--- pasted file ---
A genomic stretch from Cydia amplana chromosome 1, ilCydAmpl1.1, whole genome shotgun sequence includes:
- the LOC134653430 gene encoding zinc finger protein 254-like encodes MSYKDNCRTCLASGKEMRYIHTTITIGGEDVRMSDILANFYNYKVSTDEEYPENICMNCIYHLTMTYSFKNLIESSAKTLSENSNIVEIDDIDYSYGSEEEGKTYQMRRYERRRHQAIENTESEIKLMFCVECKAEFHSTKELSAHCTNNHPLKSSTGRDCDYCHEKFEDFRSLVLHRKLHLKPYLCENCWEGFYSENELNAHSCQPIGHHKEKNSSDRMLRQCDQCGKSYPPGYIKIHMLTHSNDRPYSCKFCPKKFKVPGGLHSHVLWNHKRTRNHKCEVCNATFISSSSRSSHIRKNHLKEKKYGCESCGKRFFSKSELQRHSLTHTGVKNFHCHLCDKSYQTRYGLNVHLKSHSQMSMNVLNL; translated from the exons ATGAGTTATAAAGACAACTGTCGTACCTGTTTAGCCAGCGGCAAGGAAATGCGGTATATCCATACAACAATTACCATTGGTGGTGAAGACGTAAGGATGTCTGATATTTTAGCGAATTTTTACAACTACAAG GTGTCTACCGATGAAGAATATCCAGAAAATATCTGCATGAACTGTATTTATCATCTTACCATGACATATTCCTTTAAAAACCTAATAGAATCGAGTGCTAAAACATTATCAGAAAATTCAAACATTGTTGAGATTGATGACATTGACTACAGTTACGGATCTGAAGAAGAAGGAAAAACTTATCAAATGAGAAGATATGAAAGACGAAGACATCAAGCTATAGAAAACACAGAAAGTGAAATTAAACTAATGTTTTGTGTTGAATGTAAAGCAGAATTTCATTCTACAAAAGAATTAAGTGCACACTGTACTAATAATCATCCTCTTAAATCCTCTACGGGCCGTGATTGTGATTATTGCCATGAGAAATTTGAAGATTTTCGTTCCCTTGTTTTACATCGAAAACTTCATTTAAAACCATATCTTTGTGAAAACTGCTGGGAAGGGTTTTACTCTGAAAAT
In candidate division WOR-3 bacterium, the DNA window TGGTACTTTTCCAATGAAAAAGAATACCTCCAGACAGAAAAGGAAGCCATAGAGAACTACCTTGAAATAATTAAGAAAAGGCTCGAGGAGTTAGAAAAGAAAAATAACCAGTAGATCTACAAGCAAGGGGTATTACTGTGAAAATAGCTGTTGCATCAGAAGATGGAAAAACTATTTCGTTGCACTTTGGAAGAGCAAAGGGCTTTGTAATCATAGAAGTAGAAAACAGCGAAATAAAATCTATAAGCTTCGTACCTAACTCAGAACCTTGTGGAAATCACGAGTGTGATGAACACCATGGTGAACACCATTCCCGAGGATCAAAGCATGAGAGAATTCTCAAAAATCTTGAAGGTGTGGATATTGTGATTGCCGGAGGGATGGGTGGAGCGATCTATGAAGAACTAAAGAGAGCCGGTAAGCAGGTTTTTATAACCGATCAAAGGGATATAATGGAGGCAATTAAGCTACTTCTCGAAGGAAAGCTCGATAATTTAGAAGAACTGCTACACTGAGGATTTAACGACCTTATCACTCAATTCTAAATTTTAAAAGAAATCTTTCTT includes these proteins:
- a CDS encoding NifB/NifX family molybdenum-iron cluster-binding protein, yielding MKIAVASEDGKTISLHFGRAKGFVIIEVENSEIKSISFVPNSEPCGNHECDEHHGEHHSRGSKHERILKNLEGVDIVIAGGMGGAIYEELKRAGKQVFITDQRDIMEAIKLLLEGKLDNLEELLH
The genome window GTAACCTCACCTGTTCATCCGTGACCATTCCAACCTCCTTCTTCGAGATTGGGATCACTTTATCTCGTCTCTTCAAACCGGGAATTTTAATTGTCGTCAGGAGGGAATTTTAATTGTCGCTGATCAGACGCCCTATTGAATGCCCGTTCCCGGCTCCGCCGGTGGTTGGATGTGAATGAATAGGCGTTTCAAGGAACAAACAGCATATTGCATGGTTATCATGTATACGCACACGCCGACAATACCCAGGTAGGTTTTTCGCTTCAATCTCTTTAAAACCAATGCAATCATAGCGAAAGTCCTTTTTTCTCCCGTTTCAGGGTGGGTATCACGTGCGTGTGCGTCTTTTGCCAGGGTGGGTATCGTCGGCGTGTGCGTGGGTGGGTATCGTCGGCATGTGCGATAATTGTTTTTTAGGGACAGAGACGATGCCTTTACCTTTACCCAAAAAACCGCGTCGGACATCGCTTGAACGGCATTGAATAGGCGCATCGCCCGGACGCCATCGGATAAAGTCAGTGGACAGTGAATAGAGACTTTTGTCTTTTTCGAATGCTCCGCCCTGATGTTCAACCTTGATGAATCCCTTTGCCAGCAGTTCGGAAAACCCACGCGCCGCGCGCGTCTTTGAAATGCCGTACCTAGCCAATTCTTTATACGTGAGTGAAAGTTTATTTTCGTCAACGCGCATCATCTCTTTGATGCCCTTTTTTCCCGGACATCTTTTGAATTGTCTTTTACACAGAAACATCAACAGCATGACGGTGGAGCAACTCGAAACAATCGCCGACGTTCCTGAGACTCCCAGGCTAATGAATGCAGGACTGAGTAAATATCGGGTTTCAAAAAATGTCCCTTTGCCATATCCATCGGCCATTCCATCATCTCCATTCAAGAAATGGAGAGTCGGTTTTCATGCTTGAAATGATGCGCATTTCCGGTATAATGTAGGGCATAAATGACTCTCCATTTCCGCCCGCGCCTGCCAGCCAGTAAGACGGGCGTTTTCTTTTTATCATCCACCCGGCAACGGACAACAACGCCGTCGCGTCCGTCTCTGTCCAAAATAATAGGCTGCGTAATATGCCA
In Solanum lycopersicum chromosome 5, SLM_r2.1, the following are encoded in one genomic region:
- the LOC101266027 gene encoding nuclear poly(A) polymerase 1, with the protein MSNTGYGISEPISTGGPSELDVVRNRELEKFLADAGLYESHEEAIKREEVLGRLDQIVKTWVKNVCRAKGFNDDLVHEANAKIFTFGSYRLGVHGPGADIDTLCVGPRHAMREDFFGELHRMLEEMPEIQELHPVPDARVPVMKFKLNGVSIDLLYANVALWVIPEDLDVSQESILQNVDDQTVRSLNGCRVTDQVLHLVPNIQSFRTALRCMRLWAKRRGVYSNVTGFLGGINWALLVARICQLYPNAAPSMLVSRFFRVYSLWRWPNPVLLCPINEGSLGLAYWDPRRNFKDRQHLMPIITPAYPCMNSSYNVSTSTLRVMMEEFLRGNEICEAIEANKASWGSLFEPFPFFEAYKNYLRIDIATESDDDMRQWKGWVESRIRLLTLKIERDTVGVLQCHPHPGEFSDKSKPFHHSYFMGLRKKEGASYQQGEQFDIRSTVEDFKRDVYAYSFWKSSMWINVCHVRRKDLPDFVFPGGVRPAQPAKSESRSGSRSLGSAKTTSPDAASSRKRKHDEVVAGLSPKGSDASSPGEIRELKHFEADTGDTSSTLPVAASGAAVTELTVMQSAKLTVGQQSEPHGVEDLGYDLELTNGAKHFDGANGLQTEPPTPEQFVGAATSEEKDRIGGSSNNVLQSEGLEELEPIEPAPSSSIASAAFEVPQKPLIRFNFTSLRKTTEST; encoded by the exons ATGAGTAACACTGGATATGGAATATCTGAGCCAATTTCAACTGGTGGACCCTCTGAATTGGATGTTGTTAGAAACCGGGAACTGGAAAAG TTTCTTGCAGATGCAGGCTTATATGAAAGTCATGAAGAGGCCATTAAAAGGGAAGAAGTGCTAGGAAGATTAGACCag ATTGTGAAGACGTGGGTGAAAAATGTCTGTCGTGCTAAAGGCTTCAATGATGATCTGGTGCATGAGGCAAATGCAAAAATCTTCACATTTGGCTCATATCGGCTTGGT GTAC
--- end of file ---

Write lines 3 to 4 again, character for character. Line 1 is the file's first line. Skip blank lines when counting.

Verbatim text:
In candidate division WOR-3 bacterium, the DNA window TGGTACTTTTCCAATGAAAAAGAATACCTCCAGACAGAAAAGGAAGCCATAGAGAACTACCTTGAAATAATTAAGAAAAGGCTCGAGGAGTTAGAAAAGAAAAATAACCAGTAGATCTACAAGCAAGGGGTATTACTGTGAAAATAGCTGTTGCATCAGAAGATGGAAAAACTATTTCGTTGCACTTTGGAAGAGCAAAGGGCTTTGTAATCATAGAAGTAGAAAACAGCGAAATAAAATCTATAAGCTTCGTACCTAACTCAGAACCTTGTGGAAATCACGAGTGTGATGAACACCATGGTGAACACCATTCCCGAGGATCAAAGCATGAGAGAATTCTCAAAAATCTTGAAGGTGTGGATATTGTGATTGCCGGAGGGATGGGTGGAGCGATCTATGAAGAACTAAAGAGAGCCGGTAAGCAGGTTTTTATAACCGATCAAAGGGATATAATGGAGGCAATTAAGCTACTTCTCGAAGGAAAGCTCGATAATTTAGAAGAACTGCTACACTGAGGATTTAACGACCTTATCACTCAATTCTAAATTTTAAAAGAAATCTTTCTT includes these proteins:
- a CDS encoding NifB/NifX family molybdenum-iron cluster-binding protein, yielding MKIAVASEDGKTISLHFGRAKGFVIIEVENSEIKSISFVPNSEPCGNHECDEHHGEHHSRGSKHERILKNLEGVDIVIAGGMGGAIYEELKRAGKQVFITDQRDIMEAIKLLLEGKLDNLEELLH